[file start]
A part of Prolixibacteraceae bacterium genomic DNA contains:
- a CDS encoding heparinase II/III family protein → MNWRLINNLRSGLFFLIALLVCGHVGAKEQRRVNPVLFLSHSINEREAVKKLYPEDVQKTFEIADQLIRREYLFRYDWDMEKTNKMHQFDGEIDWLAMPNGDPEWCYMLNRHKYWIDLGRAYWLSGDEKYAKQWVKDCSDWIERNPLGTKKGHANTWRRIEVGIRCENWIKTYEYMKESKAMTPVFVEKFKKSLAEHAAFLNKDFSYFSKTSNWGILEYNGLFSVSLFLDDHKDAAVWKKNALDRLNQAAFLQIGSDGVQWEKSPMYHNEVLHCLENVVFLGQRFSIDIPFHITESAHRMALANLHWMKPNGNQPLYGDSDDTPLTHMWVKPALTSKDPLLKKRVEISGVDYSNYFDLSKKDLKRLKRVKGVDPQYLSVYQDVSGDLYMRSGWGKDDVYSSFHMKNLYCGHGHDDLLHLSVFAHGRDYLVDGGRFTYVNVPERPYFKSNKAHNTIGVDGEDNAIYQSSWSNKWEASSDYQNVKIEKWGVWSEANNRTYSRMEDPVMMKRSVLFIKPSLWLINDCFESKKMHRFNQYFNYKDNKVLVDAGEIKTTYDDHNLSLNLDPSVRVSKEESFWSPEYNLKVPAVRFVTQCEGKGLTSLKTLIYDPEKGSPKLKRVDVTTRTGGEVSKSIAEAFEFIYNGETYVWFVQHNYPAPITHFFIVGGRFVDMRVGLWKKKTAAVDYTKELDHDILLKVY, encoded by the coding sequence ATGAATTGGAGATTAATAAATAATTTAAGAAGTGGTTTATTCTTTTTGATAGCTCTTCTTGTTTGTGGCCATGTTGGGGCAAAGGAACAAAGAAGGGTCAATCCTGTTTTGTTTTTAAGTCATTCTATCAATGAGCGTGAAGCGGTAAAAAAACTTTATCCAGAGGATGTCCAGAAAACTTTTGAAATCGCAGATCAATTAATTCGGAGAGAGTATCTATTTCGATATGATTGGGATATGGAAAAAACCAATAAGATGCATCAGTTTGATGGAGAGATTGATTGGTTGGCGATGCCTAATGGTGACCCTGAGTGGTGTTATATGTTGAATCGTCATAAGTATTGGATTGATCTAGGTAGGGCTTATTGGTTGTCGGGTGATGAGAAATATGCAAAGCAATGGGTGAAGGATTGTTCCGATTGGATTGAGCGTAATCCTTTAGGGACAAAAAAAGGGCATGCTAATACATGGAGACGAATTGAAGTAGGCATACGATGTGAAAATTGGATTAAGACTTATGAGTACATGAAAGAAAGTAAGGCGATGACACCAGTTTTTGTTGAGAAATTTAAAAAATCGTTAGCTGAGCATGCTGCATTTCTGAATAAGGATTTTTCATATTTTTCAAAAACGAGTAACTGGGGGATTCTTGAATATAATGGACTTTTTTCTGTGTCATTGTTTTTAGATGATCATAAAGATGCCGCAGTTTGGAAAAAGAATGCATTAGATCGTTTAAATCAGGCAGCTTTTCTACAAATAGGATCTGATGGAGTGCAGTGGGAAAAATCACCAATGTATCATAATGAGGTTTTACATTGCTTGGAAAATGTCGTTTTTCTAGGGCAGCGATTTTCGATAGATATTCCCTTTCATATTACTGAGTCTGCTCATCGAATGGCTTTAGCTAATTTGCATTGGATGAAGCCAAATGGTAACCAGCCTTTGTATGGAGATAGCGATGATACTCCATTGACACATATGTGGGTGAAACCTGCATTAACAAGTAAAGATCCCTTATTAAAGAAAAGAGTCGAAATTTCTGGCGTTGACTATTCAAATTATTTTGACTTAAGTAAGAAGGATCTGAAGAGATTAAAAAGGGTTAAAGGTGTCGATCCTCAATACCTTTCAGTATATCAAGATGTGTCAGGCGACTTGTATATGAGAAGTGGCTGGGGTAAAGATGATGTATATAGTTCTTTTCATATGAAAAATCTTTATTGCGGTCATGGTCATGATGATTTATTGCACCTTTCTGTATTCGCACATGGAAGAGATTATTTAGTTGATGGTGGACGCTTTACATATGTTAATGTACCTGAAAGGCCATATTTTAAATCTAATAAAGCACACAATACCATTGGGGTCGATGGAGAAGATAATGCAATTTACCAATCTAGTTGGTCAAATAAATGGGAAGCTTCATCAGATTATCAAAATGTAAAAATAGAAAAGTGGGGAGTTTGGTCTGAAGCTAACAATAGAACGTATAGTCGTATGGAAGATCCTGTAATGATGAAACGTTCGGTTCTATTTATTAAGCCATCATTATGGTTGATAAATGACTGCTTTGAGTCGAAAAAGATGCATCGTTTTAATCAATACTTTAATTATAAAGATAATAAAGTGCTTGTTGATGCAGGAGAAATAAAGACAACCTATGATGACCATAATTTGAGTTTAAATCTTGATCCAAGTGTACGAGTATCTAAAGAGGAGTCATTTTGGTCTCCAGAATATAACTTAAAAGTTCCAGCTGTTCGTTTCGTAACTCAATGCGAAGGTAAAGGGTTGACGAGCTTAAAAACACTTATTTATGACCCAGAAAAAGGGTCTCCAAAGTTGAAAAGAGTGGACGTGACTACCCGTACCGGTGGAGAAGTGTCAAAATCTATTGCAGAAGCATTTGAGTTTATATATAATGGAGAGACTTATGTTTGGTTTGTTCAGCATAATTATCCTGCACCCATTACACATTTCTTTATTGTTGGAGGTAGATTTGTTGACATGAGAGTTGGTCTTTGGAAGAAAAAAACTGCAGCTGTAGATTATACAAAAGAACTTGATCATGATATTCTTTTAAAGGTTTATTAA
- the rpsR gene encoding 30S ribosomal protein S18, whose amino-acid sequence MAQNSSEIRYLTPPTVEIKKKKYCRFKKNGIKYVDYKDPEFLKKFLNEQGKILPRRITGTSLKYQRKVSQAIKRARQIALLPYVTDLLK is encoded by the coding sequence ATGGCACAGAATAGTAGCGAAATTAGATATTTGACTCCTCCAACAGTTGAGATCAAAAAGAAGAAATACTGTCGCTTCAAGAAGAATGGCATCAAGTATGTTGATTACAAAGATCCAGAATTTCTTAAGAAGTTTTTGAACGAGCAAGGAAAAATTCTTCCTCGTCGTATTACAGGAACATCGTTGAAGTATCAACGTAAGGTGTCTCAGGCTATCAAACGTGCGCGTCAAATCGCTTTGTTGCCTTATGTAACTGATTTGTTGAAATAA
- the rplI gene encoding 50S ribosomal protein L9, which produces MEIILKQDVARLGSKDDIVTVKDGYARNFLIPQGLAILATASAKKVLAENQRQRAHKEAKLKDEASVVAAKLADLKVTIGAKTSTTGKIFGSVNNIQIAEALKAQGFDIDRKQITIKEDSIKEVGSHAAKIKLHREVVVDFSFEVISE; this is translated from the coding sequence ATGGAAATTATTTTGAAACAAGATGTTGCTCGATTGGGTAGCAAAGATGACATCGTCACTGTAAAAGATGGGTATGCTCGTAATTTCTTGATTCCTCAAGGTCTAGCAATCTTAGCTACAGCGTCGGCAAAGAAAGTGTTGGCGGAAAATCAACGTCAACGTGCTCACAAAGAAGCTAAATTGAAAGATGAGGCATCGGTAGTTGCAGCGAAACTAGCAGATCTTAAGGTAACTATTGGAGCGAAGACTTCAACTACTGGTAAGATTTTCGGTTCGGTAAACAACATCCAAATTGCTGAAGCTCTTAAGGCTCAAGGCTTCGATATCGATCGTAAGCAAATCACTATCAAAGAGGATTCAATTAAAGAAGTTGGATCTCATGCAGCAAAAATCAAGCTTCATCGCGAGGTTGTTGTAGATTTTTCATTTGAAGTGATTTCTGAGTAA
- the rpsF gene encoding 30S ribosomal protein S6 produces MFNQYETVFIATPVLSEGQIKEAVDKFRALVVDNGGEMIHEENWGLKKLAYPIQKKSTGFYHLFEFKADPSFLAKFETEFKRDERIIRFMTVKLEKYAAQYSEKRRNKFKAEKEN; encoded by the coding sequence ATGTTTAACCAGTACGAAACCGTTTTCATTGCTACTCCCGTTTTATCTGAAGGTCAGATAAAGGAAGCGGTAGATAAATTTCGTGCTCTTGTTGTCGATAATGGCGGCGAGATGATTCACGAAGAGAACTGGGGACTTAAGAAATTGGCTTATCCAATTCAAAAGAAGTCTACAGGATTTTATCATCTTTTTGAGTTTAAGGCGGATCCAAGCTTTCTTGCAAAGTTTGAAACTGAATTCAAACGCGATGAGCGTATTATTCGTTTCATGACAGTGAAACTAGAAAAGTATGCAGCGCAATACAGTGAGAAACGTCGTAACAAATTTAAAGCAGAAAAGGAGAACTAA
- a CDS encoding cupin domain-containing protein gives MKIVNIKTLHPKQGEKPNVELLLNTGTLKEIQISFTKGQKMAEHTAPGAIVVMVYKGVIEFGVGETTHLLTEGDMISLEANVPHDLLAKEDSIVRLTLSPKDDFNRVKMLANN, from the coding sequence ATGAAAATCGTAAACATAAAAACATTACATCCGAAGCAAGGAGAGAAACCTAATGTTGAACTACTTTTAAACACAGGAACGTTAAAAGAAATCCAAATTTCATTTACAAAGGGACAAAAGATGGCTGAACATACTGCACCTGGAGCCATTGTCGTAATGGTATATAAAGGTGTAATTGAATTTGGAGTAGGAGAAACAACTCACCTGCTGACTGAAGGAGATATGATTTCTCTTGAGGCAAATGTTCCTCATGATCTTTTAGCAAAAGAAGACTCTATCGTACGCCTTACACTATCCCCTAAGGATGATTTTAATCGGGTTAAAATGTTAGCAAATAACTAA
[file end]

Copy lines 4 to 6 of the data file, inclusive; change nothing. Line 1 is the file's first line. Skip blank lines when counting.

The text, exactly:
- the rplI gene encoding 50S ribosomal protein L9, which produces MEIILKQDVARLGSKDDIVTVKDGYARNFLIPQGLAILATASAKKVLAENQRQRAHKEAKLKDEASVVAAKLADLKVTIGAKTSTTGKIFGSVNNIQIAEALKAQGFDIDRKQITIKEDSIKEVGSHAAKIKLHREVVVDFSFEVISE; this is translated from the coding sequence ATGGAAATTATTTTGAAACAAGATGTTGCTCGATTGGGTAGCAAAGATGACATCGTCACTGTAAAAGATGGGTATGCTCGTAATTTCTTGATTCCTCAAGGTCTAGCAATCTTAGCTACAGCGTCGGCAAAGAAAGTGTTGGCGGAAAATCAACGTCAACGTGCTCACAAAGAAGCTAAATTGAAAGATGAGGCATCGGTAGTTGCAGCGAAACTAGCAGATCTTAAGGTAACTATTGGAGCGAAGACTTCAACTACTGGTAAGATTTTCGGTTCGGTAAACAACATCCAAATTGCTGAAGCTCTTAAGGCTCAAGGCTTCGATATCGATCGTAAGCAAATCACTATCAAAGAGGATTCAATTAAAGAAGTTGGATCTCATGCAGCAAAAATCAAGCTTCATCGCGAGGTTGTTGTAGATTTTTCATTTGAAGTGATTTCTGAGTAA
- the rpsF gene encoding 30S ribosomal protein S6 produces MFNQYETVFIATPVLSEGQIKEAVDKFRALVVDNGGEMIHEENWGLKKLAYPIQKKSTGFYHLFEFKADPSFLAKFETEFKRDERIIRFMTVKLEKYAAQYSEKRRNKFKAEKEN; encoded by the coding sequence ATGTTTAACCAGTACGAAACCGTTTTCATTGCTACTCCCGTTTTATCTGAAGGTCAGATAAAGGAAGCGGTAGATAAATTTCGTGCTCTTGTTGTCGATAATGGCGGCGAGATGATTCACGAAGAGAACTGGGGACTTAAGAAATTGGCTTATCCAATTCAAAAGAAGTCTACAGGATTTTATCATCTTTTTGAGTTTAAGGCGGATCCAAGCTTTCTTGCAAAGTTTGAAACTGAATTCAAACGCGATGAGCGTATTATTCGTTTCATGACAGTGAAACTAGAAAAGTATGCAGCGCAATACAGTGAGAAACGTCGTAACAAATTTAAAGCAGAAAAGGAGAACTAA
- a CDS encoding cupin domain-containing protein gives MKIVNIKTLHPKQGEKPNVELLLNTGTLKEIQISFTKGQKMAEHTAPGAIVVMVYKGVIEFGVGETTHLLTEGDMISLEANVPHDLLAKEDSIVRLTLSPKDDFNRVKMLANN, from the coding sequence ATGAAAATCGTAAACATAAAAACATTACATCCGAAGCAAGGAGAGAAACCTAATGTTGAACTACTTTTAAACACAGGAACGTTAAAAGAAATCCAAATTTCATTTACAAAGGGACAAAAGATGGCTGAACATACTGCACCTGGAGCCATTGTCGTAATGGTATATAAAGGTGTAATTGAATTTGGAGTAGGAGAAACAACTCACCTGCTGACTGAAGGAGATATGATTTCTCTTGAGGCAAATGTTCCTCATGATCTTTTAGCAAAAGAAGACTCTATCGTACGCCTTACACTATCCCCTAAGGATGATTTTAATCGGGTTAAAATGTTAGCAAATAACTAA